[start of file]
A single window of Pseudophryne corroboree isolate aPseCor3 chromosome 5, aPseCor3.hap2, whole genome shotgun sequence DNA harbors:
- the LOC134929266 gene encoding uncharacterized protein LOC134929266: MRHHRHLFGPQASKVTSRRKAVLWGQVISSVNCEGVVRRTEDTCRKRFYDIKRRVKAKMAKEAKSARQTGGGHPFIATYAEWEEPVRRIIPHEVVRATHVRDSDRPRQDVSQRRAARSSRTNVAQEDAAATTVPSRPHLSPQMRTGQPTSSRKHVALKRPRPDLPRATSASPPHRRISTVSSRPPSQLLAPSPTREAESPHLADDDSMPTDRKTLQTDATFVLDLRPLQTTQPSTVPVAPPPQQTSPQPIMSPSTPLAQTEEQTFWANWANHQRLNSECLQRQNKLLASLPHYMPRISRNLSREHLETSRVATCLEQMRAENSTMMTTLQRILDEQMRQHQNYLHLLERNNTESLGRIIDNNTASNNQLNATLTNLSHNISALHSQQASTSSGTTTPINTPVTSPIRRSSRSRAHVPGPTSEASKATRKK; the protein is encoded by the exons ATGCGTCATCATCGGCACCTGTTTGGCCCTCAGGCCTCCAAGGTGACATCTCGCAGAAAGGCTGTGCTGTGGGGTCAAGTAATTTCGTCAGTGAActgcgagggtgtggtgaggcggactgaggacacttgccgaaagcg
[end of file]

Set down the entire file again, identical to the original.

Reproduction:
A single window of Pseudophryne corroboree isolate aPseCor3 chromosome 5, aPseCor3.hap2, whole genome shotgun sequence DNA harbors:
- the LOC134929266 gene encoding uncharacterized protein LOC134929266: MRHHRHLFGPQASKVTSRRKAVLWGQVISSVNCEGVVRRTEDTCRKRFYDIKRRVKAKMAKEAKSARQTGGGHPFIATYAEWEEPVRRIIPHEVVRATHVRDSDRPRQDVSQRRAARSSRTNVAQEDAAATTVPSRPHLSPQMRTGQPTSSRKHVALKRPRPDLPRATSASPPHRRISTVSSRPPSQLLAPSPTREAESPHLADDDSMPTDRKTLQTDATFVLDLRPLQTTQPSTVPVAPPPQQTSPQPIMSPSTPLAQTEEQTFWANWANHQRLNSECLQRQNKLLASLPHYMPRISRNLSREHLETSRVATCLEQMRAENSTMMTTLQRILDEQMRQHQNYLHLLERNNTESLGRIIDNNTASNNQLNATLTNLSHNISALHSQQASTSSGTTTPINTPVTSPIRRSSRSRAHVPGPTSEASKATRKK; the protein is encoded by the exons ATGCGTCATCATCGGCACCTGTTTGGCCCTCAGGCCTCCAAGGTGACATCTCGCAGAAAGGCTGTGCTGTGGGGTCAAGTAATTTCGTCAGTGAActgcgagggtgtggtgaggcggactgaggacacttgccgaaagcg